As explained in the maamar cited above, the ultimate expression of being "redeem[ed] in peace" will come, however, in the ultimate future through Mashiach, who will be a descendant of David and Shlomo. [Initially,] he will "fight the wars of G‑d and be victorious,"25 but [afterwards,] in his time, there will be the complete expression of "redemption in peace," without any battle at all.

As is well known everything depends on our deeds and Divine service.26 Therefore there exist parallels to war and peace within a person's Divine service. The concept of war is reflected in the statement:27 "Eat bread by the sword." Similarly, [the Targum interprets] the phrase:28 "With my sword and my bow," as "With my prayers and supplications."

"A verse should not be interpreted beyond its simple meaning."29 Prayers and supplications are called swords and bows. [To explain:] A bow is used to do battle at a distance, while a sword is used for close fighting. Indeed, the Hebrew term for "battle," קרב, shares the same root letters as the word קרוב meaning "close." And, as reflected by the verse:30 "And a man wrestled with him," battle involves wrestling and close contact.

Nevertheless, the initial stages of Divine service that involve battling, iscafia, subduing [evil], are followed by the perfection of one's service, ishapcha, the transformation of darkness into light. At that point, there is no necessity for war, for the person's heart is "empty within [him;"31 his yetzer hora has been driven out entirely]. Indeed, he reaches an even higher level; his yetzer hora becomes good, as it is stated with regard to Abraham:32 "You found his heart faithful before You." לבבו, "his heart," is written with two beisim, [allowing for the interpretation "his hearts," and] indicating that he transformed his yetzer hora to good.

This is also relevant to every Jew's Divine service, for we are commanded,33 "Love G‑d with all your heart." Here also, לבבך ("your heart") is written with two beisim, [interpreted by our Sages as meaning,] "with both of your inclinations," [the yetzer hora as well as the yetzer tov].

From our Sages' statement at the beginning of the Talmud,34 "From when do we read the Shema in the evening?", it is understood that the service of reciting the Shema including "lov[ing] G‑d with all your heart" is relevant to every individual. Indeed, this is the very beginning of the Shema.

As our Sages say,35 we follow the pattern of the creation, first evening [and then morning]. Evening relates to the concept of "battle," [confronting] the darkness of the world. Afterwards, one ascends "from strength to strength," until he "recites the Shema" in the morning, until he reaches the ultimate dawn and day, [the future Redemption,] as the Talmud comments36 on the verse:37 "For a mitzvah is a lamp, the Torah is light; and reproofs of instruc­tion are the way of life." "The reproofs of instruction" refers to the service of teshuvah through which one attains "the way of life."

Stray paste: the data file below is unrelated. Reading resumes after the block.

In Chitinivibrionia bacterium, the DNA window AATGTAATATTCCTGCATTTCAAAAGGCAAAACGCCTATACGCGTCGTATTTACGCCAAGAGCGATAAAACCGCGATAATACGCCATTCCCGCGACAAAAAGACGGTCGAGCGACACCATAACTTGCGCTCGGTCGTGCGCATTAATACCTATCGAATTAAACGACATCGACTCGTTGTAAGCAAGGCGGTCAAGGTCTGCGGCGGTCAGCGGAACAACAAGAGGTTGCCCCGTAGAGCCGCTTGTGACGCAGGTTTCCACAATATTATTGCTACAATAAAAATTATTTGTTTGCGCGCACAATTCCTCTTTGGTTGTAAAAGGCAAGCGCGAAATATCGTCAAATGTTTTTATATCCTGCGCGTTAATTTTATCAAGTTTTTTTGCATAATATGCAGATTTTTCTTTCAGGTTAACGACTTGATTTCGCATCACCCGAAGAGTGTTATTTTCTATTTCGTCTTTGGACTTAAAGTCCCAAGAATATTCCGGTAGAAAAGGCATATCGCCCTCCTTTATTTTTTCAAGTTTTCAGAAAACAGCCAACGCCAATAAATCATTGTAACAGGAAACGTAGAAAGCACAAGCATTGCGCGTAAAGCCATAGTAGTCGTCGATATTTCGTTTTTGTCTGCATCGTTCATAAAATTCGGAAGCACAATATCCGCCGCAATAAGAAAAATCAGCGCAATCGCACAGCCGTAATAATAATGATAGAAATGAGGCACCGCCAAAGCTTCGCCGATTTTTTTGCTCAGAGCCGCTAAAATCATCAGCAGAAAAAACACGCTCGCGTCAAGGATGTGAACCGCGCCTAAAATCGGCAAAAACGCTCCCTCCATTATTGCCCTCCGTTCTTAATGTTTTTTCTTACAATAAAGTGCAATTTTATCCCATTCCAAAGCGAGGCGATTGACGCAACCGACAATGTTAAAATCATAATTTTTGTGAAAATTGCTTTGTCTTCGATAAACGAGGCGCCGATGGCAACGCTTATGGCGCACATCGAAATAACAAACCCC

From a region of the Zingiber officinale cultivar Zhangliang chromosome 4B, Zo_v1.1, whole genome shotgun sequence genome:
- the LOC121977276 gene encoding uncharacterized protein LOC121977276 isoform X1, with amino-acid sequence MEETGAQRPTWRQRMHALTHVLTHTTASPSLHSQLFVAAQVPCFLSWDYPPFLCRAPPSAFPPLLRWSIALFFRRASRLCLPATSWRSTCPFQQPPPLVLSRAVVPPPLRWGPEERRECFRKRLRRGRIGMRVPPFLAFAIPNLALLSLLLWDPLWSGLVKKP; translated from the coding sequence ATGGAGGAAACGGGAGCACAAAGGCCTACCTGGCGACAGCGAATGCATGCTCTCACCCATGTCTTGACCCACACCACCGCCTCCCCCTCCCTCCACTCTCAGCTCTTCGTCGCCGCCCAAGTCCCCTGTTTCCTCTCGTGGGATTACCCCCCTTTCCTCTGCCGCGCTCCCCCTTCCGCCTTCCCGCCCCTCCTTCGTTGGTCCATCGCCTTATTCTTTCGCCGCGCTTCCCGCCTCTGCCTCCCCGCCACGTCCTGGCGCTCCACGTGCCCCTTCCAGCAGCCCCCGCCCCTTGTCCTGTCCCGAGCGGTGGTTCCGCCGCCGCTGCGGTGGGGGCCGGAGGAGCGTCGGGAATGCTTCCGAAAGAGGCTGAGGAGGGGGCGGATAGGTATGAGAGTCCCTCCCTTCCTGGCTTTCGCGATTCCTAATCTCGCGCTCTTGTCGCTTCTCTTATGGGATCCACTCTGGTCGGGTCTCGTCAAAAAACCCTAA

From the "lamp of a mitzvah," one can proceed to the light of the sun and the light of the stars, until "G‑d will be an eternal light for you"38 in the true and ultimate redemption. At that time, the level of yechidah of the soul will be revealed. This level is referred to as yechidah, "singularly unique," because there is no corresponding level in the forces of evil. In contrast, [there are corresponding levels] to all the internal powers of the soul and also the encompassing level of chayah.

In contrast, the service of yechidah transcends the pattern implied by "And there was evening and there was morning, one day,"39 for yachid, singular uniqueness, is above echad, one. This will lead to the revelation of the ultimate future. [As intimated by the full form of the word תולדות, in the expression," "These are the generations40 of the heaven and earth,"] when "the world was created in its fullness,"41 it was in a state of echad, "oneness." The second mention of תולדות in a full form "These are the generations of Peretz,"42 refers to the coming of Mashiach, as reflected by the phrase: "May the one who breaks through [haporetz] ascend before us"43 and also to the service of teshuvah. Then we will break through all barriers, [even those] of holiness. The generations will be full in a manner that reflects yachid, singular uniqueness. For "the one who breaks through will ascend before us;" David, the King Mashiach, will come and redeem us and lead us upright to our land. Then "G‑d will be an eternal light for you" and "nations will follow your light;"44 may this take place, speedily in our days.